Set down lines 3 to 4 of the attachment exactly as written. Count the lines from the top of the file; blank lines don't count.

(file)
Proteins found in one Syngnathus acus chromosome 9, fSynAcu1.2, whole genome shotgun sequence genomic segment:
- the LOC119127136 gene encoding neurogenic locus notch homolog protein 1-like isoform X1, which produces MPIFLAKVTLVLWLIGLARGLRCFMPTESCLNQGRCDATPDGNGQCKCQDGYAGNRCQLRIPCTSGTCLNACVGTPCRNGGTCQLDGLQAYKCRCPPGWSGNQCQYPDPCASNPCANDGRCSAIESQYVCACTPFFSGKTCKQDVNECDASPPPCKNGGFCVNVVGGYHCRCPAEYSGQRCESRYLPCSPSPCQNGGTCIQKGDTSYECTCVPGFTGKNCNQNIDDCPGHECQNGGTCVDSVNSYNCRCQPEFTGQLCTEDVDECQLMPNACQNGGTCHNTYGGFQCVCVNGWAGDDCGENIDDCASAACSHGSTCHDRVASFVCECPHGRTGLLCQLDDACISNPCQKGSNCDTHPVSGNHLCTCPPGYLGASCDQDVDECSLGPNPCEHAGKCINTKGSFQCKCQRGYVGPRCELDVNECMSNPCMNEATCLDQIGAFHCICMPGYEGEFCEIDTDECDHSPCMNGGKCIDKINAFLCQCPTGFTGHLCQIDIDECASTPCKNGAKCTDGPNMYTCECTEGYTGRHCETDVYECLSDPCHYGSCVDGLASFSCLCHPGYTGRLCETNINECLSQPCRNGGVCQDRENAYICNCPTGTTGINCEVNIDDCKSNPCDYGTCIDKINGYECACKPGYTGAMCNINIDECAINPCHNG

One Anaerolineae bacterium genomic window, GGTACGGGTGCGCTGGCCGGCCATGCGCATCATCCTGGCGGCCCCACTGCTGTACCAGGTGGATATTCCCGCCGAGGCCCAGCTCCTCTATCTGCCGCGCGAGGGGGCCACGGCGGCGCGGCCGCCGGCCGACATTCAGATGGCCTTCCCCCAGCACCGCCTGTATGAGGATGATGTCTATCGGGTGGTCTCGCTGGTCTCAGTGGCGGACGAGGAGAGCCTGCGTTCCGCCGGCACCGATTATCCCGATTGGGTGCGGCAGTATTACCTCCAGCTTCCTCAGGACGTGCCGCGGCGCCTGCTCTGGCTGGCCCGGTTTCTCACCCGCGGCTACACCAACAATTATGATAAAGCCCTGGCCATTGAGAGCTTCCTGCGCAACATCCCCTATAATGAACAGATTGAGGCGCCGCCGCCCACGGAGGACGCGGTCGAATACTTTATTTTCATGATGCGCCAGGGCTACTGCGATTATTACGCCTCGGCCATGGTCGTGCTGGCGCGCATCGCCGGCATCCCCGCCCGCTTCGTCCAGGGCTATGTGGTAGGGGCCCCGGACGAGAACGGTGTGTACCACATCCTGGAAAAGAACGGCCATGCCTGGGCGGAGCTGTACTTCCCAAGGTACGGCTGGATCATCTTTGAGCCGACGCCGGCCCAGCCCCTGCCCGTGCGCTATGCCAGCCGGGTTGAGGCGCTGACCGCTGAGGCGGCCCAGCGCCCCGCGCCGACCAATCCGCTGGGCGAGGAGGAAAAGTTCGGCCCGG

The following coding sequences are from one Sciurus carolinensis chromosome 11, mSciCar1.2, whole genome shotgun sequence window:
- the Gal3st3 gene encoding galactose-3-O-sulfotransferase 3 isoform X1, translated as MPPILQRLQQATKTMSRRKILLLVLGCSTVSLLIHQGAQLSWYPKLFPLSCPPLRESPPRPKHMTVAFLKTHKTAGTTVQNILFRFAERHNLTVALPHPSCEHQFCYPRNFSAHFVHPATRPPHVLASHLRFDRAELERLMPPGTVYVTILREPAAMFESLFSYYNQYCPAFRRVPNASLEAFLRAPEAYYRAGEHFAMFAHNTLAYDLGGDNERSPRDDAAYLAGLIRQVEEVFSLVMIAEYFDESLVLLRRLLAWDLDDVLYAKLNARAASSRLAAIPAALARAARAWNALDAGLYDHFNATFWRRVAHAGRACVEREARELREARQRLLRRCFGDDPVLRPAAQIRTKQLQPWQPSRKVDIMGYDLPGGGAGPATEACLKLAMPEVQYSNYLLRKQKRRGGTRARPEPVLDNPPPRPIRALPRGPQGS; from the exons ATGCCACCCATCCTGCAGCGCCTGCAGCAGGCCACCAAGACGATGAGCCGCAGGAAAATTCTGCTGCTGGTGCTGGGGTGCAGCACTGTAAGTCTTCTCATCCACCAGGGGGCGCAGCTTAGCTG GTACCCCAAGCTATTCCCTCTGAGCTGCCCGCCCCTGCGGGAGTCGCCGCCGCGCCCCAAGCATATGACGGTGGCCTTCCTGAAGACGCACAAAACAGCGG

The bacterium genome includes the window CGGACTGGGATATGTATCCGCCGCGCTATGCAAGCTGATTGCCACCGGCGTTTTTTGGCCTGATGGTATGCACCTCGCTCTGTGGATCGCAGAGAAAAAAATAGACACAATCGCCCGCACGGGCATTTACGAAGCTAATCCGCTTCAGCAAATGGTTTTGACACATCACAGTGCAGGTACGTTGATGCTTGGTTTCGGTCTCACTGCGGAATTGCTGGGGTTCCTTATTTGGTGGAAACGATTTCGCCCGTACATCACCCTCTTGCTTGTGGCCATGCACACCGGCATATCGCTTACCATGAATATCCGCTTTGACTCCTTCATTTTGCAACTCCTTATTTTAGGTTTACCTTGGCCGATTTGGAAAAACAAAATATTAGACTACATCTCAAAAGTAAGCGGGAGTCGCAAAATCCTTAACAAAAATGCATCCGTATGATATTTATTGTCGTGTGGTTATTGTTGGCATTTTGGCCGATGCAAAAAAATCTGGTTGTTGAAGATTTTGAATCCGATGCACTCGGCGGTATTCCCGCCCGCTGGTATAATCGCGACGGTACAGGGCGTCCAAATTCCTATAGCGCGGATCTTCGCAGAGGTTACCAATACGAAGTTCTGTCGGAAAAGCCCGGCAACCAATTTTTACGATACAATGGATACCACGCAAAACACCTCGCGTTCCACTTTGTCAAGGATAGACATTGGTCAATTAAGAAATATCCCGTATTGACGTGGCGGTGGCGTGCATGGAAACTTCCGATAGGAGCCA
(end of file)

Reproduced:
One Anaerolineae bacterium genomic window, GGTACGGGTGCGCTGGCCGGCCATGCGCATCATCCTGGCGGCCCCACTGCTGTACCAGGTGGATATTCCCGCCGAGGCCCAGCTCCTCTATCTGCCGCGCGAGGGGGCCACGGCGGCGCGGCCGCCGGCCGACATTCAGATGGCCTTCCCCCAGCACCGCCTGTATGAGGATGATGTCTATCGGGTGGTCTCGCTGGTCTCAGTGGCGGACGAGGAGAGCCTGCGTTCCGCCGGCACCGATTATCCCGATTGGGTGCGGCAGTATTACCTCCAGCTTCCTCAGGACGTGCCGCGGCGCCTGCTCTGGCTGGCCCGGTTTCTCACCCGCGGCTACACCAACAATTATGATAAAGCCCTGGCCATTGAGAGCTTCCTGCGCAACATCCCCTATAATGAACAGATTGAGGCGCCGCCGCCCACGGAGGACGCGGTCGAATACTTTATTTTCATGATGCGCCAGGGCTACTGCGATTATTACGCCTCGGCCATGGTCGTGCTGGCGCGCATCGCCGGCATCCCCGCCCGCTTCGTCCAGGGCTATGTGGTAGGGGCCCCGGACGAGAACGGTGTGTACCACATCCTGGAAAAGAACGGCCATGCCTGGGCGGAGCTGTACTTCCCAAGGTACGGCTGGATCATCTTTGAGCCGACGCCGGCCCAGCCCCTGCCCGTGCGCTATGCCAGCCGGGTTGAGGCGCTGACCGCTGAGGCGGCCCAGCGCCCCGCGCCGACCAATCCGCTGGGCGAGGAGGAAAAGTTCGGCCCGG

The following coding sequences are from one Sciurus carolinensis chromosome 11, mSciCar1.2, whole genome shotgun sequence window: